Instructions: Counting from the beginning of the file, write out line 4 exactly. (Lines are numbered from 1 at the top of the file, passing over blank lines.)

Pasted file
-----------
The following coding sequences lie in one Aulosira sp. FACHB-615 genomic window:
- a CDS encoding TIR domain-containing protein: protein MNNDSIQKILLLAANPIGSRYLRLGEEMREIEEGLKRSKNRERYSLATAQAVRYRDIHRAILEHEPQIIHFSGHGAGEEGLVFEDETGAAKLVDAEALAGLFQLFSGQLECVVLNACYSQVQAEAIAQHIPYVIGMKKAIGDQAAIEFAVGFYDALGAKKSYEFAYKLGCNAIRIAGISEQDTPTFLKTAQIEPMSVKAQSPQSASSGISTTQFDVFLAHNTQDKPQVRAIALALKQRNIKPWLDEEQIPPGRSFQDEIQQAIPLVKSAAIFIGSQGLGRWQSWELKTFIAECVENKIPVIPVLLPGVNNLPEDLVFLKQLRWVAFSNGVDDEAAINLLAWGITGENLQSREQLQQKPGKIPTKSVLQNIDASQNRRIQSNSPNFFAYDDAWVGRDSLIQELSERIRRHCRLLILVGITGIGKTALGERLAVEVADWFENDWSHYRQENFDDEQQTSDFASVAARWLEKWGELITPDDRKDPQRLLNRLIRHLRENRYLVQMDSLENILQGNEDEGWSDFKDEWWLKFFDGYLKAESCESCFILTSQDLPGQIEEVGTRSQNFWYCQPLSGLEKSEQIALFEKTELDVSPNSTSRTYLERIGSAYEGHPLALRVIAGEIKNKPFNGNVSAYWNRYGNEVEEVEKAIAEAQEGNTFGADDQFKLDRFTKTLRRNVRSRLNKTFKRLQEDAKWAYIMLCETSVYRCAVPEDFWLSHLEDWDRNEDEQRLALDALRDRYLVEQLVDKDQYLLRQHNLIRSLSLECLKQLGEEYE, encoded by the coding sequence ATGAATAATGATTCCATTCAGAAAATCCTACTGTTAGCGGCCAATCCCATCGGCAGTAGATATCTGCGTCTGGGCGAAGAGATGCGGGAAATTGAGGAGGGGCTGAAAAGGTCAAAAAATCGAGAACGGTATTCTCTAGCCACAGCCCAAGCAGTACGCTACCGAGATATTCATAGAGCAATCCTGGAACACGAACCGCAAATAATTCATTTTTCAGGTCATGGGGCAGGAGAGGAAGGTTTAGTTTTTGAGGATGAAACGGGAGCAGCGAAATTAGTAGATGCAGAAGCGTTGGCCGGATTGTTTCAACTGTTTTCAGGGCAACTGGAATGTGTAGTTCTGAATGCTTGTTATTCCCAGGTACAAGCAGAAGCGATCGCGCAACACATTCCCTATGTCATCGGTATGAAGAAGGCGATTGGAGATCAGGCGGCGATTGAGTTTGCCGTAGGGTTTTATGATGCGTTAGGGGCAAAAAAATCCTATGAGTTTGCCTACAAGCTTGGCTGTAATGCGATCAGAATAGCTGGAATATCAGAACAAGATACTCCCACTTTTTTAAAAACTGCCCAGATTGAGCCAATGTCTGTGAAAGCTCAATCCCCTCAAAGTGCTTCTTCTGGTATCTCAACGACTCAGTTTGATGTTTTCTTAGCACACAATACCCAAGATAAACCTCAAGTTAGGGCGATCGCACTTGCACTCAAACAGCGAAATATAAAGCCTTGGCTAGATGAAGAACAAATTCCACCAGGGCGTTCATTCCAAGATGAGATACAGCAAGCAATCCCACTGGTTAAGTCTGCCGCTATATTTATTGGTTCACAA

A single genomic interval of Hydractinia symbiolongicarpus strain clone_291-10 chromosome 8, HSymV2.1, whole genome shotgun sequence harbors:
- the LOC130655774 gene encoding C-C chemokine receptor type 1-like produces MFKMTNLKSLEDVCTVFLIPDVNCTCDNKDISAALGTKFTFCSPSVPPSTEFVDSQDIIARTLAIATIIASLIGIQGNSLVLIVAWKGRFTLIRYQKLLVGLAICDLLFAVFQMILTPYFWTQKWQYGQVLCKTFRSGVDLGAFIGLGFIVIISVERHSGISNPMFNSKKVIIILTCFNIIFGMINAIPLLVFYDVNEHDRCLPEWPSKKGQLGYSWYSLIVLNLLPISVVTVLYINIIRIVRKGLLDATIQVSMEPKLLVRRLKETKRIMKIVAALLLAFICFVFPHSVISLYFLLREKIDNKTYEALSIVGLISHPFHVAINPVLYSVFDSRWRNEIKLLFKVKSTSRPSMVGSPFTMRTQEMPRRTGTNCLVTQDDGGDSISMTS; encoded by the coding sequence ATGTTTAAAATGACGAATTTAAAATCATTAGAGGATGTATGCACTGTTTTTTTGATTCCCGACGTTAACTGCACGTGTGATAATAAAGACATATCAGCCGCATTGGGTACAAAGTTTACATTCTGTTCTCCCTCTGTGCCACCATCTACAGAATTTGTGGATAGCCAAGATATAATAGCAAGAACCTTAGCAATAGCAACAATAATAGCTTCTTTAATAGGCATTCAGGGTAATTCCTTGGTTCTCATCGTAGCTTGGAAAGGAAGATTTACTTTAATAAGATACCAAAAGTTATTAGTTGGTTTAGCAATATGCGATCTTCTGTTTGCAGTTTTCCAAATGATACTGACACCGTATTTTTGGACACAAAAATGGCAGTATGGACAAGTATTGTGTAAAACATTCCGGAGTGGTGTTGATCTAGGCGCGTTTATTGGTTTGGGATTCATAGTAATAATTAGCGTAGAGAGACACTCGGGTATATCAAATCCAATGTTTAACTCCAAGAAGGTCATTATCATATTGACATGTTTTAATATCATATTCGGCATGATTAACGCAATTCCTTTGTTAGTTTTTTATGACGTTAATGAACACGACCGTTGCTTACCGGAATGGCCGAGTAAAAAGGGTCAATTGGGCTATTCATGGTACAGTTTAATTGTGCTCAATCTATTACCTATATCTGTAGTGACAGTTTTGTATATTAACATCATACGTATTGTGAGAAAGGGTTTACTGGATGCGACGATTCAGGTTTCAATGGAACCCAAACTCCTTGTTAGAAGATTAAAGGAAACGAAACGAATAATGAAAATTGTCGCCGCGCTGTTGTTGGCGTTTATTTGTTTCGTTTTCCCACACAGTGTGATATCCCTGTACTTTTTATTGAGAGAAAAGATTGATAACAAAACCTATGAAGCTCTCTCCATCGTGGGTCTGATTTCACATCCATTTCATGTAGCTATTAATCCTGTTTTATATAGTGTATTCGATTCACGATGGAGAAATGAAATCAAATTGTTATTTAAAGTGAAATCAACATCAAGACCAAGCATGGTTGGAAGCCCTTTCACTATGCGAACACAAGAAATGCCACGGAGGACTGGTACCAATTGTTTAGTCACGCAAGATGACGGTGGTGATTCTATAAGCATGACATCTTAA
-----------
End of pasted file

- the LOC130655774 gene encoding C-C chemokine receptor type 1-like produces MFKMTNLKSLEDVCTVFLIPDVNCTCDNKDISAALGTKFTFCSPSVPPSTEFVDSQDIIARTLAIATIIASLIGIQGNSLVLIVAWKGRFTLIRYQKLLVGLAICDLLFAVFQMILTPYFWTQKWQYGQVLCKTFRSGVDLGAFIGLGFIVIISVERHSGISNPMFNSKKVIIILTCFNIIFGMINAIPLLVFYDVNEHDRCLPEWPSKKGQLGYSWYSLIVLNLLPISVVTVLYINIIRIVRKGLLDATIQVSMEPKLLVRRLKETKRIMKIVAALLLAFICFVFPHSVISLYFLLREKIDNKTYEALSIVGLISHPFHVAINPVLYSVFDSRWRNEIKLLFKVKSTSRPSMVGSPFTMRTQEMPRRTGTNCLVTQDDGGDSISMTS; encoded by the coding sequence ATGTTTAAAATGACGAATTTAAAATCATTAGAGGATGTATGCACTGTTTTTTTGATTCCCGACGTTAACTGCACGTGTGATAATAAAGACATATCAGCCGCATTGGGTACAAAGTTTACATTCTGTTCTCCCTCTGTGCCACCATCTACAGAATTTGTGGATAGCCAAGATATAATAGCAAGAACCTTAGCAATAGCAACAATAATAGCTTCTTTAATAGGCATTCAGGGTAATTCCTTGGTTCTCATCGTAGCTTGGAAAGGAAGATTTACTTTAATAAGATACCAAAAGTTATTAGTTGGTTTAGCAATATGCGATCTTCTGTTTGCAGTTTTCCAAATGATACTGACACCGTATTTTTGGACACAAAAATGGCAGTATGGACAAGTATTGTGTAAAACATTCCGGAGTGGTGTTGATCTAGGCGCGTTTATTGGTTTGGGATTCATAGTAATAATTAGCGTAGAGAGACACTCGGGTATATCAAATCCAATGTTTAACTCCAAGAAGGTCATTATCATATTGACATGTTTTAATATCATATTCGGCATGATTAACGCAATTCCTTTGTTAGTTTTTTATGACGTTAATGAACACGACCGTTGCTTACCGGAATGGCCGAGTAAAAAGGGTCAATTGGGCTATTCATGGTACAGTTTAATTGTGCTCAATCTATTACCTATATCTGTAGTGACAGTTTTGTATATTAACATCATACGTATTGTGAGAAAGGGTTTACTGGATGCGACGATTCAGGTTTCAATGGAACCCAAACTCCTTGTTAGAAGATTAAAGGAAACGAAACGAATAATGAAAATTGTCGCCGCGCTGTTGTTGGCGTTTATTTGTTTCGTTTTCCCACACAGTGTGATATCCCTGTACTTTTTATTGAGAGAAAAGATTGATAACAAAACCTATGAAGCTCTCTCCATCGTGGGTCTGATTTCACATCCATTTCATGTAGCTATTAATCCTGTTTTATATAGTGTATTCGATTCACGATGGAGAAATGAAATCAAATTGTTATTTAAAGTGAAATCAACATCAAGACCAAGCATGGTTGGAAGCCCTTTCACTATGCGAACACAAGAAATGCCACGGAGGACTGGTACCAATTGTTTAGTCACGCAAGATGACGGTGGTGATTCTATAAGCATGACATCTTAA